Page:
In Chicago, engineer Nasuh Khatib, a 43-year-old native of Syria, heads Katib & Associates, designers and installers of vast heating, ventilating, and air-conditioning systems for shopping malls and high-rise buildings across the country. In New York, interior architect Gamal El-Zoghby, a 37-year old native of Egypt, exhibits a style that has earned him Progressive Architecture's acclaim as "one of the top 10 interior architects in the United States." In Los Angeles, Egyptian-American Fouad Said (Aramco World September-October, 1971) revolutionized motion picture making with his development of fully self-contained mobile filming units. Now he's carried the concept further, designing a "video wagon" that can transmit television signals from a video camera directly to orbiting relay satellites.
And there's every indication that the work of immigrating Arabs will become more sophisticated, that the impact of their efforts will become even more greatly felt. The newcomers are starting with more education than most of their predecessors; they enter at a higher social level, and with more financial wherewithal. Says a faculty member at Portland State University, where some 75 young Saudis participate each year in an English-study program, "They come with generous allowances, and they seem to adjust awfully well to their new environment."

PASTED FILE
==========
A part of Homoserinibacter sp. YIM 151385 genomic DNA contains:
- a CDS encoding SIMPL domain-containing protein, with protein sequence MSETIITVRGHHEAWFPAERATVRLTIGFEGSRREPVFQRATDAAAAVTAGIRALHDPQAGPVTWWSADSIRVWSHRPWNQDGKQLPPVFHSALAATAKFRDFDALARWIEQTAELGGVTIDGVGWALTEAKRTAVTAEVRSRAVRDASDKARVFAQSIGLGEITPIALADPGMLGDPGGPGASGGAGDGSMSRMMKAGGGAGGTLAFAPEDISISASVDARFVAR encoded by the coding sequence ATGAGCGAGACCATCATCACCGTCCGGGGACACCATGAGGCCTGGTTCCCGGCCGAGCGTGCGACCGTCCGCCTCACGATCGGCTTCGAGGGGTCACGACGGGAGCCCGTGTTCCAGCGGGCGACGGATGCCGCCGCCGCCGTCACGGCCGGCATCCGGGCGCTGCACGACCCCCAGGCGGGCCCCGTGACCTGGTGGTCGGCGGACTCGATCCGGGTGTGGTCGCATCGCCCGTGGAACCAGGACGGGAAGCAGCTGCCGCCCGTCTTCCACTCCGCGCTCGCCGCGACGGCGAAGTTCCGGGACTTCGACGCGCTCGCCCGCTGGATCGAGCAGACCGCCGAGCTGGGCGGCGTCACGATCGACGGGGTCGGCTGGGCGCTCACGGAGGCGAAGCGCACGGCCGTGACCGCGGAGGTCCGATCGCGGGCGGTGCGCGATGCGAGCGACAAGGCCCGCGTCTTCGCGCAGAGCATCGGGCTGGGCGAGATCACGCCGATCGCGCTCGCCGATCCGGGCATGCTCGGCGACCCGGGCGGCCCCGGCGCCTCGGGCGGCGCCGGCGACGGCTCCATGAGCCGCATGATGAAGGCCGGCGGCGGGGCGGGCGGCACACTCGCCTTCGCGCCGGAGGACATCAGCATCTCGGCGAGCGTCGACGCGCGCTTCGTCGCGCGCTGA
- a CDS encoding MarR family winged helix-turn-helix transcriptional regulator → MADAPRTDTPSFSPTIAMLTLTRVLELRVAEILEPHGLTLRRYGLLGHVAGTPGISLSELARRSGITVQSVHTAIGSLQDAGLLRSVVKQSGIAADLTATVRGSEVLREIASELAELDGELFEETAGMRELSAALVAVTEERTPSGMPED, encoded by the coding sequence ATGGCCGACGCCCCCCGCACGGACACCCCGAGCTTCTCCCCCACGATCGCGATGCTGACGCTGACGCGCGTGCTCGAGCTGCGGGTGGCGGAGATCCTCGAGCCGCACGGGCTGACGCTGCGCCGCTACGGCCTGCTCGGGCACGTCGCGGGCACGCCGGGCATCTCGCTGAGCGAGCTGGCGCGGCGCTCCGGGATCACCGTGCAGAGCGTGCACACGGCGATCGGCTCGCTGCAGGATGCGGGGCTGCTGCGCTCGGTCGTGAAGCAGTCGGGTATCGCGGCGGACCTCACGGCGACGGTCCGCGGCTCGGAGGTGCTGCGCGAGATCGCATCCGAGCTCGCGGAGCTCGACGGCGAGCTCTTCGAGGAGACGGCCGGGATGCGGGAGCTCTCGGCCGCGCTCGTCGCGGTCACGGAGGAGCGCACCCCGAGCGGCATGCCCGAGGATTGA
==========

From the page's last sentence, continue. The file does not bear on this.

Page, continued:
Economic trends suggest that more and more of the newcomers will choose to return to the Middle East after completing their education in the United States, or even after making a niche for themselves in one of the professions. Mahmoud Shahbandar could be a case in point. Shahbandar, son of a former Iraqi ambassador to the United States, is studying architecture and urban planning at Massachusetts Institute of Technology. His primary project: redevelopment plans for Baghdad, the city to which he plans to return. Even radiologist Zuheir Mujahed, M.D., who's been teaching at Cornell University School of Medicine for the last 19 years, will return. "I'm still an Arab," he says. "And when I retire, I'm going home to Syria."
For Dr. Mujahed, Kahlil Gibran's remembered past and longed-for future seem to have become one.